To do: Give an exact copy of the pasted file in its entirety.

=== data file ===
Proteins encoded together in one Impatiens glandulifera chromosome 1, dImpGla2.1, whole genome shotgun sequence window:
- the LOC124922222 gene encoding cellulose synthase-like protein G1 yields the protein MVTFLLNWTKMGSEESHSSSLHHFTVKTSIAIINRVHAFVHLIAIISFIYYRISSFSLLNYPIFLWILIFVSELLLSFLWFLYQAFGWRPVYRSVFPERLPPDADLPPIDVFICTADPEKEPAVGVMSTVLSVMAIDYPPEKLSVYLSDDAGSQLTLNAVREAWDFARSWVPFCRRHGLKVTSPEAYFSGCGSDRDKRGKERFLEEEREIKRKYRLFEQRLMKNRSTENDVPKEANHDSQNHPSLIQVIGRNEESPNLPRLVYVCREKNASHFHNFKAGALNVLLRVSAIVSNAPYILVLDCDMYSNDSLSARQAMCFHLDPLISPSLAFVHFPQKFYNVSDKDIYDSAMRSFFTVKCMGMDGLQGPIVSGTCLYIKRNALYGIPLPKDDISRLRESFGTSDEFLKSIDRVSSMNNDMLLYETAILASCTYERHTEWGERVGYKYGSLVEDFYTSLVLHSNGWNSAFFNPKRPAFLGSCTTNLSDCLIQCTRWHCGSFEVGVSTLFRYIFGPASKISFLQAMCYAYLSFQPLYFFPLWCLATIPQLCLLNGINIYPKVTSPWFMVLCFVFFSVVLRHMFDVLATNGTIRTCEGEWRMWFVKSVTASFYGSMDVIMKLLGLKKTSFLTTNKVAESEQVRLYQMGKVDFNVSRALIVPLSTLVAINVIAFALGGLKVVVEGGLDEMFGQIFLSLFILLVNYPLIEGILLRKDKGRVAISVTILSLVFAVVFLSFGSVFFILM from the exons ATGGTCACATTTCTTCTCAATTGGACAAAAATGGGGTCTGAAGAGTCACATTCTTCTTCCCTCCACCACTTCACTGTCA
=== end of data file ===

Proteins encoded together in one Impatiens glandulifera chromosome 1, dImpGla2.1, whole genome shotgun sequence window:
- the LOC124922222 gene encoding cellulose synthase-like protein G1 yields the protein MVTFLLNWTKMGSEESHSSSLHHFTVKTSIAIINRVHAFVHLIAIISFIYYRISSFSLLNYPIFLWILIFVSELLLSFLWFLYQAFGWRPVYRSVFPERLPPDADLPPIDVFICTADPEKEPAVGVMSTVLSVMAIDYPPEKLSVYLSDDAGSQLTLNAVREAWDFARSWVPFCRRHGLKVTSPEAYFSGCGSDRDKRGKERFLEEEREIKRKYRLFEQRLMKNRSTENDVPKEANHDSQNHPSLIQVIGRNEESPNLPRLVYVCREKNASHFHNFKAGALNVLLRVSAIVSNAPYILVLDCDMYSNDSLSARQAMCFHLDPLISPSLAFVHFPQKFYNVSDKDIYDSAMRSFFTVKCMGMDGLQGPIVSGTCLYIKRNALYGIPLPKDDISRLRESFGTSDEFLKSIDRVSSMNNDMLLYETAILASCTYERHTEWGERVGYKYGSLVEDFYTSLVLHSNGWNSAFFNPKRPAFLGSCTTNLSDCLIQCTRWHCGSFEVGVSTLFRYIFGPASKISFLQAMCYAYLSFQPLYFFPLWCLATIPQLCLLNGINIYPKVTSPWFMVLCFVFFSVVLRHMFDVLATNGTIRTCEGEWRMWFVKSVTASFYGSMDVIMKLLGLKKTSFLTTNKVAESEQVRLYQMGKVDFNVSRALIVPLSTLVAINVIAFALGGLKVVVEGGLDEMFGQIFLSLFILLVNYPLIEGILLRKDKGRVAISVTILSLVFAVVFLSFGSVFFILM from the exons ATGGTCACATTTCTTCTCAATTGGACAAAAATGGGGTCTGAAGAGTCACATTCTTCTTCCCTCCACCACTTCACTGTCA